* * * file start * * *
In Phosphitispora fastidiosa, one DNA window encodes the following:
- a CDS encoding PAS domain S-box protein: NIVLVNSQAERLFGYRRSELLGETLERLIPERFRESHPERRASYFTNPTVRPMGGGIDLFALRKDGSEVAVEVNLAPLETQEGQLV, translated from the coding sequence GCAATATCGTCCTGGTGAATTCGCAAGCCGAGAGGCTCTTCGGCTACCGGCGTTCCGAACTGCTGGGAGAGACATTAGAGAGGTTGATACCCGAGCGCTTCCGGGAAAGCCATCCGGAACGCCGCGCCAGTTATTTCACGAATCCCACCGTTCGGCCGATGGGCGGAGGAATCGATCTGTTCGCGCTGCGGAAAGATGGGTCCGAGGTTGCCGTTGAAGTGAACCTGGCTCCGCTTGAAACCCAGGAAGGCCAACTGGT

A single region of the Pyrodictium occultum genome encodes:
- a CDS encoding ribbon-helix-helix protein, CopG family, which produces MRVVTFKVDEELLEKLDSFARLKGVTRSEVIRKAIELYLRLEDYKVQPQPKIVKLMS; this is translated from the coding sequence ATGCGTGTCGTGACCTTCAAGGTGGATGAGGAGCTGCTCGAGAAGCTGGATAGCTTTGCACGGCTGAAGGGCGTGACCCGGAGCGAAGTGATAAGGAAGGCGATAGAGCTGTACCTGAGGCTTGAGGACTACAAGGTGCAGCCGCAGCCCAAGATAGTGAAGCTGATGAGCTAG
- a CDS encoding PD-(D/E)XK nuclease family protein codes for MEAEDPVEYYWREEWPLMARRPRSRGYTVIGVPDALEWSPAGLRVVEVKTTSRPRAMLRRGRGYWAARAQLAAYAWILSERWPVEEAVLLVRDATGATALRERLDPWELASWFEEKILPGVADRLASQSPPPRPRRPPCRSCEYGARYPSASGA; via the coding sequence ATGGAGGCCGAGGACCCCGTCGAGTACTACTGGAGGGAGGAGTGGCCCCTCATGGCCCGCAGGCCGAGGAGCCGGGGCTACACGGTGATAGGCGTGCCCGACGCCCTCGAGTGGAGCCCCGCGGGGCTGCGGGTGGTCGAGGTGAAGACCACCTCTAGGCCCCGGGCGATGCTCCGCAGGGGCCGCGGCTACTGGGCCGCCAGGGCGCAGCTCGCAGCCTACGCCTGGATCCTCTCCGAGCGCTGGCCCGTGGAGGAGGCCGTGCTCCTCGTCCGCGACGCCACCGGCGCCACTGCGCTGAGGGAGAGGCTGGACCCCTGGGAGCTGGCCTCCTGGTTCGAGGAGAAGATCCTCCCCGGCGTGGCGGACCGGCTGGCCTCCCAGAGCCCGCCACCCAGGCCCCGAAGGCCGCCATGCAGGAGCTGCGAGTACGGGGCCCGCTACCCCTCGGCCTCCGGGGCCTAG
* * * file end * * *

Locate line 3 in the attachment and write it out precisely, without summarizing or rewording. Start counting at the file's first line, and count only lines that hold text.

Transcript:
A single region of the Pyrodictium occultum genome encodes: